Dara was a big battle, and a long one. The two armies formed up and faced each other for three days before fighting properly started. The first two days saw  “champions” challenge each other in single combat and a few skirmishers exchange arrows with little results, but on day three (which our suggested set up map represents) the combat began.

It is also a prime example of Belisarius’s military skill, fighting as he preferred, from a defensive position. Over the previous century the Byzantines had dominated their battles with the use of highly effective and mobile cavalry, who were used to overrun, overwhelm, ambush and ride down the enemy. The Byzantine’s response to this tactic was to increase their own cavalry arm, but even still the Sassanids had the definite advantage. So to help counter this unpredictable mobile threat, Belisarius ordered the construction of a long ditch in front of his lines, designed to extend forward in the centre for a tactical reason and in anticipation of how the Sassanids would attack. The ditch was not impassable, but designed to slow down and disorganise troops as they crossed it.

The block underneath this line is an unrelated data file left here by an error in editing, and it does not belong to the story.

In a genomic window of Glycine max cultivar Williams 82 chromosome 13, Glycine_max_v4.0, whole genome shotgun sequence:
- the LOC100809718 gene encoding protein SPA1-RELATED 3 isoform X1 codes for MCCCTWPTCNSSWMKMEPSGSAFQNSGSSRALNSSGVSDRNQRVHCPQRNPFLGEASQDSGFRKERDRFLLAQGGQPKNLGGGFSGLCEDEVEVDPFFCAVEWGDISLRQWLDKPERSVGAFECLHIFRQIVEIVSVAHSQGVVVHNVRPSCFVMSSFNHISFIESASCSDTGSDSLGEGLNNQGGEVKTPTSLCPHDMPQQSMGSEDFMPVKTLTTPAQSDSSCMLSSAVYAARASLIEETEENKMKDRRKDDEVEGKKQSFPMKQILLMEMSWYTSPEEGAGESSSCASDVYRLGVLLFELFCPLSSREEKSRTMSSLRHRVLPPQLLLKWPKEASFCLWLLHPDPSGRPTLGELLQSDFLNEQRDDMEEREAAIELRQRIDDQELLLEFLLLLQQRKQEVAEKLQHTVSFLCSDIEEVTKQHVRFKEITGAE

On day three, both armies formed up ready for battle once again, but the Sassanids did not begin an immediate attack. They sat and waited, knowing that the Byzantines normally ate before noon. They hoped by denying them the ability to eat because of being in battle lines would make them weaker if attacked by the Persians, who normally ate much later in the day. So it was in the afternoon when the Persians began their attack, and fortunately for Belisarius it was as he had predicted and hoped for when he had the ditches constructed and his army deployed.